104 relations: A Free Soul, Academy Award for Best Actor, Academy Award for Best Actress, Academy Award for Best Adapted Screenplay, Academy Award for Best Cinematography, Academy Award for Best Director, Academy Award for Best Picture, Academy Award for Best Production Design, Academy Award for Best Sound Mixing, Academy Award for Best Story, Academy of Motion Picture Arts and Sciences, Adolph Zukor, Adolphe Menjou, Ann Harding, Anton Grot, Barney McGill, Charles Lang, Cimarron (1931 film), Cimarron (novel), Clarence Brown, Dances with Wolves, Donald Ogden Stewart, Douglas Z. Doty, East Lynne (1931 film), Edna Ferber, Edward Cronjager, Floyd Crosby, Fox Film, Francis Edward Faragoh, Fred Niblo Jr., Fredric March, Hans Dreier, Harry d'Abbadie d'Arrast, Holiday (1930 film), Holiday (play), Horace Jackson, Howard Estabrook, Howard Hughes, Irene Dunne, Irving Thalberg, Jackie Cooper, John Bright (screenwriter), John Monk Saunders, Josef von Sternberg, Joseph Jackson (screenwriter), Joseph L. Mankiewicz, Just Imagine, Kubec Glasmon, Laughter (film), Lawrence Grant, ..., Lee Garmes, Lewis Milestone, Lionel Barrymore, List of oldest and youngest Academy Award winners and nominees, Little Caesar (film), Los Angeles, Lucien Hubbard, Madame X (1929 film), Marie Dressler, Marlene Dietrich, Martin Flavin, Max Rée, Metro-Goldwyn-Mayer, Millennium Biltmore Hotel, Min and Bill, Morocco (film), Norma Shearer, Norman Taurog, Paramount Pictures, Percy Crosby, Philip Barry, Ralph Hammeras, Richard Day (art director), Richard Dix, RKO General, RKO Pictures, Robert N. Lee, Rowland Brown, Sam Mintz, Samuel Goldwyn Productions, Seton I. Miller, Skippy (comic strip), Skippy (film), Smart Money (1931 film), Stephen Goosson, Svengali (1931 film), Tabu: A Story of the South Seas, The Criminal Code, The Dawn Patrol (1930 film), The Doorway to Hell, The Front Page (1931 film), The Public Enemy, The Right to Love (1930 film), The Royal Family of Broadway, Trader Horn (1931 film), United Artists, W. R. Burnett, Wesley Ruggles, Whoopee! (film), William LeBaron, Winfield Sheehan, 1930 in film, 1931 in film, 2nd Academy Awards. Expand index (54 more) » « Shrink index
A Free Soul is a 1931 American pre-Code drama film that tells the story of an alcoholic San Francisco defense attorney who must defend his daughter's ex-boyfriend on a charge of murdering the mobster she had started a relationship with, a mobster whom her father had previously got an acquittal for on a murder charge.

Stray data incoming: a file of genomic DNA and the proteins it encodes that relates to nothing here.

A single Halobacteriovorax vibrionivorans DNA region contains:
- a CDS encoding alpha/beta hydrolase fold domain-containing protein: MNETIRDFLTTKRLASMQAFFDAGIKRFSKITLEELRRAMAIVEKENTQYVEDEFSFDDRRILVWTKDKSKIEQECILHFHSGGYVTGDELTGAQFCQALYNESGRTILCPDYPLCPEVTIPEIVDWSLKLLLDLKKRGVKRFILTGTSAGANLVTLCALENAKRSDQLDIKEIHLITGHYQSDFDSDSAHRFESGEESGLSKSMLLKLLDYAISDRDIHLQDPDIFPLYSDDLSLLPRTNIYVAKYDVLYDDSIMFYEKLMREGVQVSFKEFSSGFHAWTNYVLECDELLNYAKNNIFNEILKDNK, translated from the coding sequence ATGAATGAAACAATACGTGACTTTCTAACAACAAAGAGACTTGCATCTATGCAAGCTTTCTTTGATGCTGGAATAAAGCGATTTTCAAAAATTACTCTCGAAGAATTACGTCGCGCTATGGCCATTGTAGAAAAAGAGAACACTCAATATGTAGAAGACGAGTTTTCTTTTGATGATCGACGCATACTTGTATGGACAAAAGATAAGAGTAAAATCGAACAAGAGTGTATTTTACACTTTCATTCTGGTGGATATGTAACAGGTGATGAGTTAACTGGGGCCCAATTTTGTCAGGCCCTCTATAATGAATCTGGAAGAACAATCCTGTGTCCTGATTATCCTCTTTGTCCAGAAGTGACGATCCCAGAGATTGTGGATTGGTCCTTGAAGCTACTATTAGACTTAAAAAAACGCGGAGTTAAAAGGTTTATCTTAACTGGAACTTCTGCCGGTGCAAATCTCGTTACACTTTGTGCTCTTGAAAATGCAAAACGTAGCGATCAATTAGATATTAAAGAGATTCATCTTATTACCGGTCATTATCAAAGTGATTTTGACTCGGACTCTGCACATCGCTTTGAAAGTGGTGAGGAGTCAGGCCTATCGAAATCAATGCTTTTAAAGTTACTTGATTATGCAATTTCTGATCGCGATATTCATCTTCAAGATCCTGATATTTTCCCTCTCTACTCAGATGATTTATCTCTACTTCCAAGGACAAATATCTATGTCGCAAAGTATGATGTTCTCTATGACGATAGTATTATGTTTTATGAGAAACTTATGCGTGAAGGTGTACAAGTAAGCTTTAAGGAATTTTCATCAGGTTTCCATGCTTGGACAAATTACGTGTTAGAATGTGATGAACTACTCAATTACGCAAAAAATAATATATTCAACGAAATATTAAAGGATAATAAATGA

The Academy Award for Best Actor is an award presented annually by the Academy of Motion Picture Arts and Sciences (AMPAS).
The Academy Award for Best Actress is an award presented annually by the Academy of Motion Picture Arts and Sciences (AMPAS).
The Academy Award for Best Adapted Screenplay is one of the Academy Awards, the most prominent film awards in the United States.
The Academy Award for Best Cinematography is an Academy Award awarded each year to a cinematographer for work on one particular motion picture.
The Academy Award for Best Director (officially known as the Academy Award for Best Directing) is an award presented annually by the Academy of Motion Picture Arts and Sciences (AMPAS).
The Academy Award for Best Picture is one of the Academy Awards presented annually since the awards debuted in 1929, by the Academy of Motion Picture Arts and Sciences (AMPAS).
The Academy Award for Best Production Design recognizes achievement for art direction in film.
The Academy Award for Best Sound Mixing is an Academy Award that recognizes the finest or most euphonic sound mixing or recording and is generally awarded to the production sound mixers and re-recording mixers of the winning film.
The Academy Award for Best Story was an Academy Award given from the beginning of the Academy Awards until 1956.
The Academy of Motion Picture Arts and Sciences (AMPAS (often pronounced as am-pas), also known as simply the Academy) is a professional honorary organization with the stated goal of advancing the arts and sciences of motion pictures.
Adolph Zukor (January 7, 1873 – June 10, 1976) was an American film mogul and founder of Paramount Pictures, born in Austria-Hungary.
Adolphe Jean Menjou (February 18, 1890 – October 29, 1963) was an American actor.
Ann Harding (August 7, 1902 – September 1, 1981) was an American theatre, motion picture, radio, and television actress.
Anton Grot (18 January 1884 – 21 March 1974) was a distinguished Polish art director long in Hollywood.
Barney McGill (April 30, 1890 – January 11, 1942) was an American cinematographer who was nominated at the 4th Academy Awards for Best Cinematography for the film Svengali.